Simon &Schuster Australia
A CBS Company
Eugenia Falleni was a woman, who in 1920 was charged with the murder of her wife.
She had lived in Australia for twenty-two years as a man and during that time married twice. Three years after the mysterious disappearance of Annie, her first wife, Eugenia was arrested and charged with her murder. This is the story of one of the most extraordinary criminal trials in legal history anywhere in the world. The book traces Eugenia’s history: from her early years in New Zealand, to her brutal treatment aboard a merchant ship and then her life in Sydney, living as Harry Crawford – exploring how Harry managed to convince two wives that he was a man, culminating with Annie’s’ death, the police investigation, Harry’s second marriage to Lizzie, and then arrest for Annie’s murder three years after she had disappeared.
This book is true crime, true grit and truly gripping. It Includes; a tragic main character who believed she was a man trapped in the body of a woman, sexual deception in the dark, an allegation of murder, an over exuberant police investigation, an erudite judge, a determined prosecutor, an overwhelmed defender, a Press gone feral, a public clamouring or blood – a mix that inevitably led to a miscarriage of justice.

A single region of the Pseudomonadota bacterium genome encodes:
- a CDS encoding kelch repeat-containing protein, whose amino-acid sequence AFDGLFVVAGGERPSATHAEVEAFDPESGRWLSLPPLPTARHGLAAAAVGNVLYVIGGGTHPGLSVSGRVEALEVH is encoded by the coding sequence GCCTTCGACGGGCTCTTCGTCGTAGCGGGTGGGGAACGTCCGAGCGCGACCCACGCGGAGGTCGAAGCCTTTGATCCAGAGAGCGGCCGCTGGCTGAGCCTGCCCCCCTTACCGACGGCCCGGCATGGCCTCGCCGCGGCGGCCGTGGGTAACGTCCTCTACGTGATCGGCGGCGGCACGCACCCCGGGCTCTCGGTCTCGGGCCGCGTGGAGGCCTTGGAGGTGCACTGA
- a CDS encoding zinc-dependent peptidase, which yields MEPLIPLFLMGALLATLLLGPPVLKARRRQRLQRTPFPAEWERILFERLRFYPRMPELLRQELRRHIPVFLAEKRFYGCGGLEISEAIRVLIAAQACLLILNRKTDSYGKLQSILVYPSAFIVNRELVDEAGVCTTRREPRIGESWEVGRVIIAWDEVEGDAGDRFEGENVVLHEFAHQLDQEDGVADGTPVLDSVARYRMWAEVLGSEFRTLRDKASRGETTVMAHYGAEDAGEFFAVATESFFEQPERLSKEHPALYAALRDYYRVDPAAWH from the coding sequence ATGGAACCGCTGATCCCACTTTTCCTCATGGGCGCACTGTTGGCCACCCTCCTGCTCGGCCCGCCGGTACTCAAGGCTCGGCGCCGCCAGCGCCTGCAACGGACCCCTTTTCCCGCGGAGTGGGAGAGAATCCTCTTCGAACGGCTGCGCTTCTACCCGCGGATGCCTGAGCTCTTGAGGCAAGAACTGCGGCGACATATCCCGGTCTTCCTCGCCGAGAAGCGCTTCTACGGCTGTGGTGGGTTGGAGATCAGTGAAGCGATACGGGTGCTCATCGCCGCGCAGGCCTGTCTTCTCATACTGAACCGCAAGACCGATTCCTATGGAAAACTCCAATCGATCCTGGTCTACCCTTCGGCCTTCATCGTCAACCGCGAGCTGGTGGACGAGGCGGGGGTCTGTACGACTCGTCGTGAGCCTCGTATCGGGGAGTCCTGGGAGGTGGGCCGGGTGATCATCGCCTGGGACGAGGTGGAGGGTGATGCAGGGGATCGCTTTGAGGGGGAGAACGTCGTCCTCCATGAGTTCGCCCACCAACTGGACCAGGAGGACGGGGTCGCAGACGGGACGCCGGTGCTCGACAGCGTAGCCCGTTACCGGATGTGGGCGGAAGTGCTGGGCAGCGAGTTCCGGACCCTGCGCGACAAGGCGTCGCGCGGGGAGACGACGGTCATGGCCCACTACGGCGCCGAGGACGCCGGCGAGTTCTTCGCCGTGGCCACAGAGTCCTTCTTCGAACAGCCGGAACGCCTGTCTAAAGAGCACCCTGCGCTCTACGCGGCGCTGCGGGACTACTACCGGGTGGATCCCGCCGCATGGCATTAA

An act of true crime that is as bizarre as any work of fiction I have read, this book is compelling yet moving reading. This is the first time I have felt sympathy for the accused, for the circumstances she lived in, for the social mores that restricted her life choices that ultimately lead to her prison sentence; a sentence that hindsight allows us to see as unjust and undeserving and as Mark Tedeschi states, all the circumstances that conspired against her “inevitably led to a miscarriage of justice.”
This is a very well researched and presented case; Tedeschi writes with grace and without prejudice, stating facts, as Tedeschi reveals on page 313 when asked if he thinks was Eugenia guilty he responds, “My answer is always the same; that is the wrong question. The right question is: Was there sufficient evidence to justify her conviction for murder…If her trial was held today, I am quite convinced that she would either be acquitted outright or, at most, convicted of manslaughter.”
This case makes fascinating reading – a trial by media, a trial for the crime of being other. I would like to think that as a society we have made significant progress is how we accept otherness, but largely I am ashamed to say I think that we are all too quick to judge by appearances and today’s modern media and specifically social media, hold so much power in how we interpret the world around us. Power it doesn’t deserve.